From what we saw, Rodriguez is close. And since the opening of the attached Hilton Buffalo Thunder Resort & Casino in 2008, the course has become more stable. The greens were pure and the grassless patches in certain fairways were few--playable concessions for environmental sustainability.
Jointly designed by Hale Irwin and William Phillips, Towa maximizes panoramic views of the Pojoaque Valley while narrowing your concentration with tight demands off the tee. A common criticism of desert golf is that holes often blend together, but that's the fault of the cart, not the architect. Every Santa Fe course we played offered a walking rate, and it's funny how hoofing it distinctly burns a course's features into your mind.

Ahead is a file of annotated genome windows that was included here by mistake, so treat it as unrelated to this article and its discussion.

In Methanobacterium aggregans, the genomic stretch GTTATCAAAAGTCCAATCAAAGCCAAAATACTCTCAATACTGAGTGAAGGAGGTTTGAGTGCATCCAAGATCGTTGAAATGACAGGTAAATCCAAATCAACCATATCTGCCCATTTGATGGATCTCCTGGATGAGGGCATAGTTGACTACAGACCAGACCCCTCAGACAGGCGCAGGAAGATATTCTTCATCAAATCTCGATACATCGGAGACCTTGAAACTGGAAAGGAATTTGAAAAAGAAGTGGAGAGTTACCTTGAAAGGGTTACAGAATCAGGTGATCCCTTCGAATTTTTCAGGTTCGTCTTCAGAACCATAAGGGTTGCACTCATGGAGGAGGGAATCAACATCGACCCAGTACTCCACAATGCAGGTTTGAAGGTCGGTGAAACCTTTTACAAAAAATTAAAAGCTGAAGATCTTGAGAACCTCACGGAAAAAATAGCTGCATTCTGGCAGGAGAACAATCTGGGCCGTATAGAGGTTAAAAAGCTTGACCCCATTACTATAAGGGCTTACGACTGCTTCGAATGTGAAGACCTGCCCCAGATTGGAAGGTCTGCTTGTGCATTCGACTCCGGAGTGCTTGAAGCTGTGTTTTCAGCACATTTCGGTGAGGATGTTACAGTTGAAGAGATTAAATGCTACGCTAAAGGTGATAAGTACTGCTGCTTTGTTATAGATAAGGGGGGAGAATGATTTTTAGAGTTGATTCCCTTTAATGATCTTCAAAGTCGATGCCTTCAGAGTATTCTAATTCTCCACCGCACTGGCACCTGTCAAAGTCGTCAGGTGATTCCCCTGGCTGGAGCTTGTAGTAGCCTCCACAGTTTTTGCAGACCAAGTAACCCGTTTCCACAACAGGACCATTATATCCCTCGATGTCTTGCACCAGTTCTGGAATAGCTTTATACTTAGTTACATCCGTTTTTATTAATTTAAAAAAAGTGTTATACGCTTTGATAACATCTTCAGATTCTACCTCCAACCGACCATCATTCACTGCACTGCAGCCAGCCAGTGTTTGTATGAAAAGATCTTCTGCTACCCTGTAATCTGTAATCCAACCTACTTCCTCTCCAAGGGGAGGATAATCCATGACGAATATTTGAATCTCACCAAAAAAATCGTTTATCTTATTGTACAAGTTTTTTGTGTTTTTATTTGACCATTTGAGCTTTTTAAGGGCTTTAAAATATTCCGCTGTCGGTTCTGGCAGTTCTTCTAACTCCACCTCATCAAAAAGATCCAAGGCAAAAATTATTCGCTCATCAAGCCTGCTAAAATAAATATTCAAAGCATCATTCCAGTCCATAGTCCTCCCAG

Don't let the 30-mile drive from downtown Santa Fe to Cochiti Golf Club
be a deterrent. The remote location is a reward, and awaiting is the best Indian fry-bread steak sandwich for six bucks you'll ever have. Nevermind the bodice-ripper soap opera the staffer is watching as she makes your sandwich. No Golf Channel in this clubhouse.
For my argument that golf in Santa Fe is world-class without being touristy, look no further than this mint Robert Trent Jones Jr. design. With bluejeans and scraggly long hair, the starter looked like an ex-roadie for Metallica. His sidekick was an aging Doberman pinscher who feebly ran behind his cart, and the duo joined us on the 10th tee without asking.
"I hate playing by myself" was his simple introduction.
The dog, Thor, trampled my putting line a few times, but nothing could shake my high of regularly outdriving Todd Kersting--the head pro at Puerto del Sol Golf Course
in Albuquerque as well as Golf Digest's No. 1 Teacher in New Mexico